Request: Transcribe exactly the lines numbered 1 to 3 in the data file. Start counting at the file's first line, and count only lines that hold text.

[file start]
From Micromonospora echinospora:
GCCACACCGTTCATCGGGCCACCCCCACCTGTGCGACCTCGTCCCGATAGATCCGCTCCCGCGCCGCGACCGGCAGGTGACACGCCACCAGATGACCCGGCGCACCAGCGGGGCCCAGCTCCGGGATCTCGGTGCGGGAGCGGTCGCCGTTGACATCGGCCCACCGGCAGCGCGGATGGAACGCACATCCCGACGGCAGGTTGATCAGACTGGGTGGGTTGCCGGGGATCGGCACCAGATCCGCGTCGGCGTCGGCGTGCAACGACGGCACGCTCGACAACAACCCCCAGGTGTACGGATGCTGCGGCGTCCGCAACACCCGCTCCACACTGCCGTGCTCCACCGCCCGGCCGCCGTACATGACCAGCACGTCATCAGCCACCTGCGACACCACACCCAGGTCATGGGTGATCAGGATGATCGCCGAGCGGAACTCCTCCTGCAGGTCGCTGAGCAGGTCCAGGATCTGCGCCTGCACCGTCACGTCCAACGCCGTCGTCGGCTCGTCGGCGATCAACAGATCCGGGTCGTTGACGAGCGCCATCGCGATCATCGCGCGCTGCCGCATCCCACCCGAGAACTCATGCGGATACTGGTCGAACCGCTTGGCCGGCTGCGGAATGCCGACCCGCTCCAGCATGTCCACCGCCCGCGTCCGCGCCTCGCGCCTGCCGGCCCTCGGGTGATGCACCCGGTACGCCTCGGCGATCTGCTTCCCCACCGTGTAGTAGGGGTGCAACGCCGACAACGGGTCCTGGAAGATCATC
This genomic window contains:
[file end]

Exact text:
From Micromonospora echinospora:
GCCACACCGTTCATCGGGCCACCCCCACCTGTGCGACCTCGTCCCGATAGATCCGCTCCCGCGCCGCGACCGGCAGGTGACACGCCACCAGATGACCCGGCGCACCAGCGGGGCCCAGCTCCGGGATCTCGGTGCGGGAGCGGTCGCCGTTGACATCGGCCCACCGGCAGCGCGGATGGAACGCACATCCCGACGGCAGGTTGATCAGACTGGGTGGGTTGCCGGGGATCGGCACCAGATCCGCGTCGGCGTCGGCGTGCAACGACGGCACGCTCGACAACAACCCCCAGGTGTACGGATGCTGCGGCGTCCGCAACACCCGCTCCACACTGCCGTGCTCCACCGCCCGGCCGCCGTACATGACCAGCACGTCATCAGCCACCTGCGACACCACACCCAGGTCATGGGTGATCAGGATGATCGCCGAGCGGAACTCCTCCTGCAGGTCGCTGAGCAGGTCCAGGATCTGCGCCTGCACCGTCACGTCCAACGCCGTCGTCGGCTCGTCGGCGATCAACAGATCCGGGTCGTTGACGAGCGCCATCGCGATCATCGCGCGCTGCCGCATCCCACCCGAGAACTCATGCGGATACTGGTCGAACCGCTTGGCCGGCTGCGGAATGCCGACCCGCTCCAGCATGTCCACCGCCCGCGTCCGCGCCTCGCGCCTGCCGGCCCTCGGGTGATGCACCCGGTACGCCTCGGCGATCTGCTTCCCCACCGTGTAGTAGGGGTGCAACGCCGACAACGGGTCCTGGAAGATCATC
This genomic window contains: